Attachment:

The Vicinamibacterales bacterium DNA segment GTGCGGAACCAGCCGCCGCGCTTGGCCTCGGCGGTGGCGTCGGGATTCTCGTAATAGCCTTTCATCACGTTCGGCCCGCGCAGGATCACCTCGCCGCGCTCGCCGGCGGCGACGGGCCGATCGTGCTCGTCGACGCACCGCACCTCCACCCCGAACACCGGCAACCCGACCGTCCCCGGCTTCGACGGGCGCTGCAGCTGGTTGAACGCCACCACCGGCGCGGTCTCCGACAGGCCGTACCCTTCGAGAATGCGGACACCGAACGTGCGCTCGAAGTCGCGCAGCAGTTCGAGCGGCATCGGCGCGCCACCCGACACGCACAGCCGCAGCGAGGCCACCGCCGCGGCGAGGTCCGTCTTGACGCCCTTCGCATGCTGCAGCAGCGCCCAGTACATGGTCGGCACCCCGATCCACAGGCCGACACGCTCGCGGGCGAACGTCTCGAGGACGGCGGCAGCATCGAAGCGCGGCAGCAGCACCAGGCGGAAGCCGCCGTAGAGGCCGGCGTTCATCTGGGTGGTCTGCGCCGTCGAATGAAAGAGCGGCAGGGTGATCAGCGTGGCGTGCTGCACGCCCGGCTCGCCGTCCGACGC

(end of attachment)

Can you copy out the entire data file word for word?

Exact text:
The Vicinamibacterales bacterium DNA segment GTGCGGAACCAGCCGCCGCGCTTGGCCTCGGCGGTGGCGTCGGGATTCTCGTAATAGCCTTTCATCACGTTCGGCCCGCGCAGGATCACCTCGCCGCGCTCGCCGGCGGCGACGGGCCGATCGTGCTCGTCGACGCACCGCACCTCCACCCCGAACACCGGCAACCCGACCGTCCCCGGCTTCGACGGGCGCTGCAGCTGGTTGAACGCCACCACCGGCGCGGTCTCCGACAGGCCGTACCCTTCGAGAATGCGGACACCGAACGTGCGCTCGAAGTCGCGCAGCAGTTCGAGCGGCATCGGCGCGCCACCCGACACGCACAGCCGCAGCGAGGCCACCGCCGCGGCGAGGTCCGTCTTGACGCCCTTCGCATGCTGCAGCAGCGCCCAGTACATGGTCGGCACCCCGATCCACAGGCCGACACGCTCGCGGGCGAACGTCTCGAGGACGGCGGCAGCATCGAAGCGCGGCAGCAGCACCAGGCGGAAGCCGCCGTAGAGGCCGGCGTTCATCTGGGTGGTCTGCGCCGTCGAATGAAAGAGCGGCAGGGTGATCAGCGTGGCGTGCTGCACGCCCGGCTCGCCGTCCGACGC